O.C.: For years I beat myself up about not selling more. I felt like I knocked it out the park with Word… Life and it deserved to go Gold or Platinum. In my mind, I felt like I wasn’t being recognized properly. It was like, damn what the fuck have I got to do? But I’ve made peace with it now. Look, I am that boxer that nobody wants to spar with. Rappers know that I will embarrass them and that kind of respect is more important to me. If I talked that gangster shit back in the day and had just rapped like everybody else on the radio, then you wouldn’t be here interviewing me right now. I’m 48 and still performing shows in Europe, isn’t that beautiful? The music I made will outlive my body, and that’s because it tapped into something that was different.

Do you think there’s enough of that point of difference embedded in modern rap? And what do you make of the melodic trap sound that dominates right now?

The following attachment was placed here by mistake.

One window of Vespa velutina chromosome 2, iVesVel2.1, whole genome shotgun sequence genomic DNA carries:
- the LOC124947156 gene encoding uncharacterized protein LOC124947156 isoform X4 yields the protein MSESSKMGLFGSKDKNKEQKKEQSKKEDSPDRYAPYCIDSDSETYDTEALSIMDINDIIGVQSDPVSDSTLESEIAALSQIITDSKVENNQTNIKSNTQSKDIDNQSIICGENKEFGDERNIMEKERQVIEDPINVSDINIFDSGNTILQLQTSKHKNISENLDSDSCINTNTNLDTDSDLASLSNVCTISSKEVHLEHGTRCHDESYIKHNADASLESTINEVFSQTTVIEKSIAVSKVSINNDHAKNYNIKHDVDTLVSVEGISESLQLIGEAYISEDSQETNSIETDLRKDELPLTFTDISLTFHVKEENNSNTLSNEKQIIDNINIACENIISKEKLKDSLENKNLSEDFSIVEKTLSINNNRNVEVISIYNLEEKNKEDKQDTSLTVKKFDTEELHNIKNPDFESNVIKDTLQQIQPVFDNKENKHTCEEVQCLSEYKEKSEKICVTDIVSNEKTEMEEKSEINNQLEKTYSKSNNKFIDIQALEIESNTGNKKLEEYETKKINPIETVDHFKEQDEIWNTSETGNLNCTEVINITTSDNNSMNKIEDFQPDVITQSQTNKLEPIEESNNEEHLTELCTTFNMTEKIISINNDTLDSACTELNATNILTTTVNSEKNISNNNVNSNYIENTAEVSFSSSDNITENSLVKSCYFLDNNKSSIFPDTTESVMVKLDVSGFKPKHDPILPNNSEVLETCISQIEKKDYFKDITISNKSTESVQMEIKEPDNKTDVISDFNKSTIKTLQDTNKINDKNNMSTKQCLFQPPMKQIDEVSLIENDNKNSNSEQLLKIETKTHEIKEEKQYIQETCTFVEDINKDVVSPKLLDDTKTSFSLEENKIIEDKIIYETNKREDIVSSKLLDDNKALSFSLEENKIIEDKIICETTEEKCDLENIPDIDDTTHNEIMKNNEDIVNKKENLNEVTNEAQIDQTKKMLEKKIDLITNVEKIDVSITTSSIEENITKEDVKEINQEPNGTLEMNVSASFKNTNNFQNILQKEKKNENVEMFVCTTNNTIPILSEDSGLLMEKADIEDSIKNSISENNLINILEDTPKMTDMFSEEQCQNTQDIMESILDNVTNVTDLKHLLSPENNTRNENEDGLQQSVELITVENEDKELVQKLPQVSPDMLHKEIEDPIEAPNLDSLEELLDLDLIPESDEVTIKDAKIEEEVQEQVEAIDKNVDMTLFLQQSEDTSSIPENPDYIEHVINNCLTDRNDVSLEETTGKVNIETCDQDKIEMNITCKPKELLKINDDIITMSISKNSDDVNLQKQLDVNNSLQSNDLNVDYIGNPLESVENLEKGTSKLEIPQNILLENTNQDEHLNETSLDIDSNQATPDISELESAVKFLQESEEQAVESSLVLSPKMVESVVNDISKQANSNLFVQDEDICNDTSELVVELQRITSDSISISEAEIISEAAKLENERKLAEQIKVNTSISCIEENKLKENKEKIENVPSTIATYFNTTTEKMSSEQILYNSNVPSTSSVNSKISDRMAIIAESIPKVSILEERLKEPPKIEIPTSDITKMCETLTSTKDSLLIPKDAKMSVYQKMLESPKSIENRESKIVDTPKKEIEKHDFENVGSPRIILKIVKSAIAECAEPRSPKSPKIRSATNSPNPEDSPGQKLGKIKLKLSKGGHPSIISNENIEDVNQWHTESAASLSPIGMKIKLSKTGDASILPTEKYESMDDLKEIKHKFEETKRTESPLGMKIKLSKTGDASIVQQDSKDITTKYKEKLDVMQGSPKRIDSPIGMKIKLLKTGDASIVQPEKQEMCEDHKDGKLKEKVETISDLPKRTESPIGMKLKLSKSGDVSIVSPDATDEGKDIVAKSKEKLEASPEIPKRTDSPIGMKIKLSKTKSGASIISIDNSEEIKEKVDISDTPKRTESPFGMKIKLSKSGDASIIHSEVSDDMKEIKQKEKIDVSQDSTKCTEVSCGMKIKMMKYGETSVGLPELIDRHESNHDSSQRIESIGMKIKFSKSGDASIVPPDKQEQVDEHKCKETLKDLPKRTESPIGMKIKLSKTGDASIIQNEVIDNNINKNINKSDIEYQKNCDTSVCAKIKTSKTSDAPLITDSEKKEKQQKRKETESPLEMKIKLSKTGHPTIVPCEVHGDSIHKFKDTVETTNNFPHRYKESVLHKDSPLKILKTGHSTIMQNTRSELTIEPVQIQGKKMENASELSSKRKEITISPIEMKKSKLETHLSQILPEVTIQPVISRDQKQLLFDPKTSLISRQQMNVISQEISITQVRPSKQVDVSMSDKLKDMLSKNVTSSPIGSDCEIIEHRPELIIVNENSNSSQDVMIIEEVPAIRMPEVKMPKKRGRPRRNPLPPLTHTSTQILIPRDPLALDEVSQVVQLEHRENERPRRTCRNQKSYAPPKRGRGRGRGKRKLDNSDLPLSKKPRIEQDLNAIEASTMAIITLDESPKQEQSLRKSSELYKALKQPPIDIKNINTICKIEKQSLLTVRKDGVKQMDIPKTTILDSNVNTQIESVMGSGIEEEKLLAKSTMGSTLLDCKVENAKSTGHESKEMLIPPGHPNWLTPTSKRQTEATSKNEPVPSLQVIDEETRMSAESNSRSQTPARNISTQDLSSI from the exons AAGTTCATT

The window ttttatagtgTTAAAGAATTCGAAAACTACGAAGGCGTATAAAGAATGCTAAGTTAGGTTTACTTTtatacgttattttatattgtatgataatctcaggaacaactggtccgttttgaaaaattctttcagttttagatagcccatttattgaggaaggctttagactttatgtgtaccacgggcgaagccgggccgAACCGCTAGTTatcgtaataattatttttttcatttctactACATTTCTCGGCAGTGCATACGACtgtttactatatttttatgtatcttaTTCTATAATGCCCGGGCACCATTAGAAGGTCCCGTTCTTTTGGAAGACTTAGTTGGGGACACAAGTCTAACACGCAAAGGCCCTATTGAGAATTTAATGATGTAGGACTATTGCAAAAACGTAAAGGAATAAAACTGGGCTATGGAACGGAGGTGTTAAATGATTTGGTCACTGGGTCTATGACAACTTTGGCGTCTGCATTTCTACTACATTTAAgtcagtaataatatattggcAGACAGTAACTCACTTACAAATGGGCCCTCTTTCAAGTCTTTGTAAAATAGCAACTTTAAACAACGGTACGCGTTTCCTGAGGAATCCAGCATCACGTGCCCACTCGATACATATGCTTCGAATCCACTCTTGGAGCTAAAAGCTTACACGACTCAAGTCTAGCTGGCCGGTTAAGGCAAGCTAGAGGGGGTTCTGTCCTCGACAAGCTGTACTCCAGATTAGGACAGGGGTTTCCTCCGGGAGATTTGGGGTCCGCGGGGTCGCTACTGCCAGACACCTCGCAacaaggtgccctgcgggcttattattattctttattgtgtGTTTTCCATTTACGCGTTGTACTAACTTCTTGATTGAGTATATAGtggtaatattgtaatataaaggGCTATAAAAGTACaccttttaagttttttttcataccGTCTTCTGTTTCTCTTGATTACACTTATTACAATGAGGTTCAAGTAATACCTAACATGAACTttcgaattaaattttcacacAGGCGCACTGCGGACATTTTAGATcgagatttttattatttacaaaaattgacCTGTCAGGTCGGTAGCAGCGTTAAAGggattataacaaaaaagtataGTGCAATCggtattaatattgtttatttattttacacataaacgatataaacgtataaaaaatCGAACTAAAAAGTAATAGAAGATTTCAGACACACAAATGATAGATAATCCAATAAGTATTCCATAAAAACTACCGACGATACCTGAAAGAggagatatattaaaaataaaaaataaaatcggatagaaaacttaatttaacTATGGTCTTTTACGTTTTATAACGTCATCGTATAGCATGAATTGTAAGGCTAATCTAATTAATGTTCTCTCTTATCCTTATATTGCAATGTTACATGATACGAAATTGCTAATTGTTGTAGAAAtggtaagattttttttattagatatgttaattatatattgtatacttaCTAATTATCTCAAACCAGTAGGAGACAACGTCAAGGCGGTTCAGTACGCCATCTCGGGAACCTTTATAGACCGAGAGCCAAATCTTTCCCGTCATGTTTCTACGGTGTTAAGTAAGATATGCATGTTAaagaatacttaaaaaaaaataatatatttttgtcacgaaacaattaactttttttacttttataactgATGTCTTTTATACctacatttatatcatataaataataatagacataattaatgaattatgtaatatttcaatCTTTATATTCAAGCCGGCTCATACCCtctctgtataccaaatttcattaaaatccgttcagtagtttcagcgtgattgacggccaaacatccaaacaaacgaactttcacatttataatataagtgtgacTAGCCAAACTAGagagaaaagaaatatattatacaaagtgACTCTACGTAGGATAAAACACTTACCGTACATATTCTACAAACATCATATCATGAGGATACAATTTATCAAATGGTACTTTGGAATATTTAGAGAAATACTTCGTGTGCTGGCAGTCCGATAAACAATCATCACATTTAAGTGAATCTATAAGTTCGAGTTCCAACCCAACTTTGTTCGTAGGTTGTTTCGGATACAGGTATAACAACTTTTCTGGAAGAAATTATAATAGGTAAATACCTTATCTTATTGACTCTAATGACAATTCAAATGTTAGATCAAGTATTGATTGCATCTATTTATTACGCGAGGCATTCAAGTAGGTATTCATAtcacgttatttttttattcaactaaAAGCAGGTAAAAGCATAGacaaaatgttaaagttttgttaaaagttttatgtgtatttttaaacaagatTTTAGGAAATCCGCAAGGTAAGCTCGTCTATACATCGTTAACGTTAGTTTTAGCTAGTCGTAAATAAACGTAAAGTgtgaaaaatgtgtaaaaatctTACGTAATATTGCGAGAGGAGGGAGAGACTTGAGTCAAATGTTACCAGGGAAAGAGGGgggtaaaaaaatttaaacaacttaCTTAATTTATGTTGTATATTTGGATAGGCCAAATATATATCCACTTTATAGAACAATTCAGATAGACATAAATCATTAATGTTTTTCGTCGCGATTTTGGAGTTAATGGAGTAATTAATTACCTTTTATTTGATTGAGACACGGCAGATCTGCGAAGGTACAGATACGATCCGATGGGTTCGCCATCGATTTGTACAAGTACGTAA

O.C.: What rap scene? I don’t see much rapping happening in New York anymore. It’s more singing. I love Fred the Godson, Roc Marciano, Westside Gunn, man, I don’t even acknowledge Tekashi 6ix9ine, even though he grew up in Bushwick, too. But those guys don’t get enough support from the radio! The problem with New York rap is everyone wants to sound like everywhere but New York City. They want to follow the south too much. It’s why I like Griselda or Dave East, or fucking Joey Badass and the Flatbush Zombies; they’re not ashamed of where they come from. But rap is still such a new art form and I believe things will shift back around and the culture will change. I come from an era where not sounding like anyone else was the most important thing. To sound like another emcee was a crime punishable by death. I honestly hope we return to that… It would be great.